The Hound of the Baskervilles is a good solid Sherlock Holmes story, with a decent cast. The movie is suitably atmospheric, with all the Hammer Films trademarks (including, it must be said, a cheap looking set or a not quite convincing effect here or there). I would gladly recommend this to Sherlock Holmes fans, or anyone who might just like an old mystery.
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The Man with the Golden Arm REVIEW
Director – Otto Preminger
Cast – Frank Sinatra, Eleanor Parker, Kim Novak, Arnold Stang, Darren McGavin
The Man with the Golden Arm stars Frank Sinatra as “Frankie Machine” (is it just me who hates it when a character played by a huge star has the same first name?) in a story about drug abuse that was controversial and even revolutionary in its time. The Motion Picture Association of America wouldn’t even certify the film, which would generally signify certain death to a film. It was released however, and found an overwhelming success, both critically and in terms of box office receipts.
The plot is one of the ultimate under-dog stories. Frankie Machine is a recently recovered drug addict. He is not a poor man, but he is certainly not well off. He is a bit down on his luck, but we get the impression when we first see him that he is a changed man. Throughout the film we see him slip more and more towards that original man, but we never see him go back across it.
Upon his release from the detox center we see that Frankie’s invalid wife has since lost her trust in him. She pretends to be still wheelchair-bound despite having recovered during his stint in rehab, worrying that Frankie will leave her if he no longer feels he must support her. His old employer, for whom Frankie dealt illegal card games, tries to rope him back in, and his old drug dealer tries to bring him back into the fold as well. He resists these temptations very well at first. He has an oppurtunity to play drums for a big band, and looks forward with great anticipation to the moment where he can lift himself out of his old life. His dealer, of course, has other plans…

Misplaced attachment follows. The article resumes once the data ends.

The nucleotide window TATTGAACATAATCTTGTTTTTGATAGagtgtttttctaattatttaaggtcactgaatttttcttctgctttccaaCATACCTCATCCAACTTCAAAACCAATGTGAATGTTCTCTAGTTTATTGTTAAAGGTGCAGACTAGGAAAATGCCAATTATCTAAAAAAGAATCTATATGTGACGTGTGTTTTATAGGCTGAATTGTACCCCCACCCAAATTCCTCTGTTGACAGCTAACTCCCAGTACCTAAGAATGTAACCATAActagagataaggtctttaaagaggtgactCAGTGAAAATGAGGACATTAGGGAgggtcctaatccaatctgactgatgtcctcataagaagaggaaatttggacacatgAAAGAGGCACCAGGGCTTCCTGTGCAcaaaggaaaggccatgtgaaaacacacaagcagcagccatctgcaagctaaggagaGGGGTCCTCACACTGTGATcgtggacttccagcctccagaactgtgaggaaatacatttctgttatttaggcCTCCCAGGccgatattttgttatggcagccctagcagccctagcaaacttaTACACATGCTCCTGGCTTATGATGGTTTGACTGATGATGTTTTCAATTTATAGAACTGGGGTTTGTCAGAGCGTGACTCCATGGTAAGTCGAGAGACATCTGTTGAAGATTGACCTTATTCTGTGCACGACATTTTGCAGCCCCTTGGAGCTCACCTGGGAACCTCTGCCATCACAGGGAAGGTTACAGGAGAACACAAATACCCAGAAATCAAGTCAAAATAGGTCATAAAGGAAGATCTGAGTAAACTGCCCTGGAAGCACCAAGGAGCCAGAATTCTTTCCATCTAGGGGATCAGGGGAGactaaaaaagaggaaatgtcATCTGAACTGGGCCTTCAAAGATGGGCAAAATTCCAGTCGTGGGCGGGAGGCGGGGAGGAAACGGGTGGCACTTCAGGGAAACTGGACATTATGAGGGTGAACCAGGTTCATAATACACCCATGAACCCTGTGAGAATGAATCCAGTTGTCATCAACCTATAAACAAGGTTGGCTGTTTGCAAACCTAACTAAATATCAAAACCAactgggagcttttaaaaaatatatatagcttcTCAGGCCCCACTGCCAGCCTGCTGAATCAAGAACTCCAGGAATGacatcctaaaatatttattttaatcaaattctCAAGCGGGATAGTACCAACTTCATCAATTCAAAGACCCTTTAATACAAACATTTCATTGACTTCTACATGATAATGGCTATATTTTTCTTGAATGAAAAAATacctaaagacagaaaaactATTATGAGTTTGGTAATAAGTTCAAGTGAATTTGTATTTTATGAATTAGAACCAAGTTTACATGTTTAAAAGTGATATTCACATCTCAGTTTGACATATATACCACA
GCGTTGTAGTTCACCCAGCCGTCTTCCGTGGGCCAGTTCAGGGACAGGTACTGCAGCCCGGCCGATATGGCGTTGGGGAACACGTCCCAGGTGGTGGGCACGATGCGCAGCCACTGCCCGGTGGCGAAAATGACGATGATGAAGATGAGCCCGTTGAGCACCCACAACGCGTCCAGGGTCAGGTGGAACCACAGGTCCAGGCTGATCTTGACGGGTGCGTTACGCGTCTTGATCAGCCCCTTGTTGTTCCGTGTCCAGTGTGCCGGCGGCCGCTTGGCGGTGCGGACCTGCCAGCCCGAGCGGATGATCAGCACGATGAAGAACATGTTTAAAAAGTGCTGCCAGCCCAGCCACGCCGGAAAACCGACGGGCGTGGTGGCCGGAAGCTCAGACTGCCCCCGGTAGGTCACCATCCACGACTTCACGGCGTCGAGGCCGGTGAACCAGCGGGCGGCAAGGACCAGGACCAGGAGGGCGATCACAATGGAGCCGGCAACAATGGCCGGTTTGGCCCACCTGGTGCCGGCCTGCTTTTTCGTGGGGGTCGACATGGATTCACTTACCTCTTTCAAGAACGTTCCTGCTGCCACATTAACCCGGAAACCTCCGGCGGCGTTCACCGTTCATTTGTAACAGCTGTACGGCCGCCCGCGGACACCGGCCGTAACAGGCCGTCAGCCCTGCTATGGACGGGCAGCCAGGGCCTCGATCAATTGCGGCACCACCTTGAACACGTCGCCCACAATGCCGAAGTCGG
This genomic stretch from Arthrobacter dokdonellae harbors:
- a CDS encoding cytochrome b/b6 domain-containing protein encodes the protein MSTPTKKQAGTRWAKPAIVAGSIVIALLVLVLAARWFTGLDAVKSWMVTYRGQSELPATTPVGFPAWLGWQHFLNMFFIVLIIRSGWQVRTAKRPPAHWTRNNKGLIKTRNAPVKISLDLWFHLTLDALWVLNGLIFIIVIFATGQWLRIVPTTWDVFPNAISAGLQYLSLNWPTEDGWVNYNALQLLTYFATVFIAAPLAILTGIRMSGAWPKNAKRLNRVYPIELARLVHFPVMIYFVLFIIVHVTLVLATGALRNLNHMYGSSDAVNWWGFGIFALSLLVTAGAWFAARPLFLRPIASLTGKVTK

So, while the movie perhaps fail to directly use the phrase “drug addiction”, we then come to realize that it certainly will not fail to address the actual issue in a brutal and bracing way. We see Frankie go from the “high” of being released from the detox center to the lows of re-addiction. Heroin’s grip on him increases, until he, with the help of a “close-friend” (his mistress) he decides to quit cold-turkey. In the movie’s most famous scene he is locked in a room for three days, til he no longer feels the addiction. We see Frankie rolling around on the floor and the bed in agony, as the camera passively watches. It is a powerful scene, and one that cinched Sinatra’s Oscar nomination.
In some ways it is hard to see how the film could have caused such an uproar, and in other ways not. It is certainly an intense film that follows its character through quite painful lows, but there isn’t even one use of the word “drug” or “heroin” or “addiction” once in the whole thing. Any actual mention of the issue is danced around so much… but I guess that is an indication of the social mores of the time, rather than an artistic decision. While this may throw off some of today’s viewers, if taken in stride and seen as an example of the times in which the film is made then it isn’t too much to worry about.
When talking about the performances it is of course necessary to give Sinatra all praise possible not only for his wonderful acting (through which he never trivializes the role of “drug slave”), but for his pure bravery in taking on such a controversial film, and thus giving it an audience it never would have had otherwise. However Kim Novak (as Frankie’s mistress) is definitely worth a mention as well. Here, three years away from her famous role in Vertigo, she delivers a performance that is much better than her turn in that film. She looks, speaks, and moves much more naturally than most other female actors of the time. For example her co-star here, Eleanor Parker, acts very much in the style of the melodramatic female stars of the earlier film era. Novak is convincing and subdued, which works perfectly well against Sinatra.